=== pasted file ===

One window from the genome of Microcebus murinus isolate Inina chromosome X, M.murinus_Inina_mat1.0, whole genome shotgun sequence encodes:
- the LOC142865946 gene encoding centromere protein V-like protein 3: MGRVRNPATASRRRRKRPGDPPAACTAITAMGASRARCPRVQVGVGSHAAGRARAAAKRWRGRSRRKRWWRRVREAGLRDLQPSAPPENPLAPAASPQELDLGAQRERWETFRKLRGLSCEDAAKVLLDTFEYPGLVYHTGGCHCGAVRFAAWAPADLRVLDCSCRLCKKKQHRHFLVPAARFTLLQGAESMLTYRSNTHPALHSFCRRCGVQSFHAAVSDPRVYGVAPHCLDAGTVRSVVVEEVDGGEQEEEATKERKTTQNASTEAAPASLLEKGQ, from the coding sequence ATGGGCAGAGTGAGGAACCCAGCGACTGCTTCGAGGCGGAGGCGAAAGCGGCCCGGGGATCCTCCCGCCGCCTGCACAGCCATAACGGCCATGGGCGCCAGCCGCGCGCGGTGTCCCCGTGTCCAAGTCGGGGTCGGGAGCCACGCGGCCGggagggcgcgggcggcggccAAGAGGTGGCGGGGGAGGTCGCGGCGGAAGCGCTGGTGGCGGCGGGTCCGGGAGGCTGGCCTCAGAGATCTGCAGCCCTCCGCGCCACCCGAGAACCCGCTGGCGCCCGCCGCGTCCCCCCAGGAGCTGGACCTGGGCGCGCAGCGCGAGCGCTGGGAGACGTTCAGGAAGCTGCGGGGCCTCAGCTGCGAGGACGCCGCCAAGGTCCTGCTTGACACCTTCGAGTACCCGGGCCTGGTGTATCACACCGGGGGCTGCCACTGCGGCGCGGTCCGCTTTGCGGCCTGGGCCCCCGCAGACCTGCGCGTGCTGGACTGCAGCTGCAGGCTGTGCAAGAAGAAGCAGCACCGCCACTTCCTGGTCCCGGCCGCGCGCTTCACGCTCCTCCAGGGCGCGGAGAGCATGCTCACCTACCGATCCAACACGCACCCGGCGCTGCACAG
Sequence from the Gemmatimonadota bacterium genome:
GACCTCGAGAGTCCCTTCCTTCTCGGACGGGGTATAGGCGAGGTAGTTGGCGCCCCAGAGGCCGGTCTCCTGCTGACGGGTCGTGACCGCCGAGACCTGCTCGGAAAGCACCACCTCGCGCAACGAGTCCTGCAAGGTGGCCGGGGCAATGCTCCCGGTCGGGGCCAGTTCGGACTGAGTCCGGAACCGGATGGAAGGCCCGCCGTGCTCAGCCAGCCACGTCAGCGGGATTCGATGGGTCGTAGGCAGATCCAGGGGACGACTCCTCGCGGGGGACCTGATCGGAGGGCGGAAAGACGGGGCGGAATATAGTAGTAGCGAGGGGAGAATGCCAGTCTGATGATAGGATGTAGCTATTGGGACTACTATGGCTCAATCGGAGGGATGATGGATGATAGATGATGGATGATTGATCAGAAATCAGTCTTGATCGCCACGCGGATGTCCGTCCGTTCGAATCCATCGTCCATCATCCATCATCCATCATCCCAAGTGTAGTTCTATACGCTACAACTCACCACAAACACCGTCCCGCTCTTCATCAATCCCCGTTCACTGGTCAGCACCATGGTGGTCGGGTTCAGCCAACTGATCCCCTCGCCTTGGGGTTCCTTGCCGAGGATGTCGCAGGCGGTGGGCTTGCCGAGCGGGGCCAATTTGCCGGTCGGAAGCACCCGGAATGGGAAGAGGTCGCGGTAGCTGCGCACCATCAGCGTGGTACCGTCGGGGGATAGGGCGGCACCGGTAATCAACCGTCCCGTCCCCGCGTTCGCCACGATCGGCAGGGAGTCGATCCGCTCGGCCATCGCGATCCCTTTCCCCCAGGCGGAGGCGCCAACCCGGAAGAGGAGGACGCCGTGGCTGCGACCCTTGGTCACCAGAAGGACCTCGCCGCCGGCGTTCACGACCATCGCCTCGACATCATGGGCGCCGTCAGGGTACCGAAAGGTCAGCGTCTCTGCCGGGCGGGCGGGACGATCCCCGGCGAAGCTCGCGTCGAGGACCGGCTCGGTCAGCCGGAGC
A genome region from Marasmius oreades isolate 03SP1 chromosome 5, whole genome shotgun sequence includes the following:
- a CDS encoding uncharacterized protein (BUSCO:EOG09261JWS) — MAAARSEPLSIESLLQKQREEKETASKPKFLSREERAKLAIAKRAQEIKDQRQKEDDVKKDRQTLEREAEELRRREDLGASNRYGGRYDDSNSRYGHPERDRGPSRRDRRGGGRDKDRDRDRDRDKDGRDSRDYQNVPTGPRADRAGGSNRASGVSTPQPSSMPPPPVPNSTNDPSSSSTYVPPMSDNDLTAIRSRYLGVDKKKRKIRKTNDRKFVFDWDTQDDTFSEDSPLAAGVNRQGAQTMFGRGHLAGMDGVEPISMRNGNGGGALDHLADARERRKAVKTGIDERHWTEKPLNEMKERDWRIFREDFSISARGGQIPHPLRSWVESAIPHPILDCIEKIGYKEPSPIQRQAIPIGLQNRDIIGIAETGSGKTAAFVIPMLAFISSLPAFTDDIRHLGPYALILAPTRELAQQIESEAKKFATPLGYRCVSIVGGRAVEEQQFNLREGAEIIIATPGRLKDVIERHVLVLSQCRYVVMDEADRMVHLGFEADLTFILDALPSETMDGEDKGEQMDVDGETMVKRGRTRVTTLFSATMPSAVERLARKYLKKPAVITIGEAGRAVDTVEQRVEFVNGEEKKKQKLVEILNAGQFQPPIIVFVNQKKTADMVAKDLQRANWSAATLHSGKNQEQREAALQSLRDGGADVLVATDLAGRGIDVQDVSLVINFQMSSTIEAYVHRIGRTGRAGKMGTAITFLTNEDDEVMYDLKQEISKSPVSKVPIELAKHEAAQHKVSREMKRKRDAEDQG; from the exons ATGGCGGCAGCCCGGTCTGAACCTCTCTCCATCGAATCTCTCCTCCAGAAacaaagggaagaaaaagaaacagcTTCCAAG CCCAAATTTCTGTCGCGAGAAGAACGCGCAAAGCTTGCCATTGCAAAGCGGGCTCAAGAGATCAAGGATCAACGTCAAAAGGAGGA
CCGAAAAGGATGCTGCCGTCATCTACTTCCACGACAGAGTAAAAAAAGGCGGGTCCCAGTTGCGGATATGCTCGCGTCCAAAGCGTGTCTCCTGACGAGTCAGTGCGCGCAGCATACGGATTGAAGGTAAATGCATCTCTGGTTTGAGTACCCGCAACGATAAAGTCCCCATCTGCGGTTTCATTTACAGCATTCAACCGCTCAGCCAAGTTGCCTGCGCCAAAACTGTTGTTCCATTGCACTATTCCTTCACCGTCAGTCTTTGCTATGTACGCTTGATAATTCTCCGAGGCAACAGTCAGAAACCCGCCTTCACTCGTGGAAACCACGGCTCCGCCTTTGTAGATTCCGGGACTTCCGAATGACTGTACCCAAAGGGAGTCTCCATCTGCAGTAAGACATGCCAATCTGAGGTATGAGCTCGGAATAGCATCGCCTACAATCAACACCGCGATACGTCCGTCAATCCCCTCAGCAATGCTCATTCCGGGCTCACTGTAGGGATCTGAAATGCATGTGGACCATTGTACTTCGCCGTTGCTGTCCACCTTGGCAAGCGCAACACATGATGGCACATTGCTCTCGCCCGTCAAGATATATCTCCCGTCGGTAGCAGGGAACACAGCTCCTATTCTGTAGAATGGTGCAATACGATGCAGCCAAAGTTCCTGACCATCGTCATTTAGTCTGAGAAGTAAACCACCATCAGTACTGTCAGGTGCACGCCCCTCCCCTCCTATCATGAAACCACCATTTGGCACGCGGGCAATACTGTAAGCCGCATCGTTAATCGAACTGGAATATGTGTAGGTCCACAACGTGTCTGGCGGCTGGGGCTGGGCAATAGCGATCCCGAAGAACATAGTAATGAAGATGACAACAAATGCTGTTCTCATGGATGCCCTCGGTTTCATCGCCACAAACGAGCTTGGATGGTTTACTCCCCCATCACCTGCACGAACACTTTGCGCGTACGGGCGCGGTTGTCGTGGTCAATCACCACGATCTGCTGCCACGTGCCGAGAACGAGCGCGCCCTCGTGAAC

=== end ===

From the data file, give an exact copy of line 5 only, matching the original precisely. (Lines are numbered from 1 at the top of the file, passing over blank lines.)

A genome region from Marasmius oreades isolate 03SP1 chromosome 5, whole genome shotgun sequence includes the following: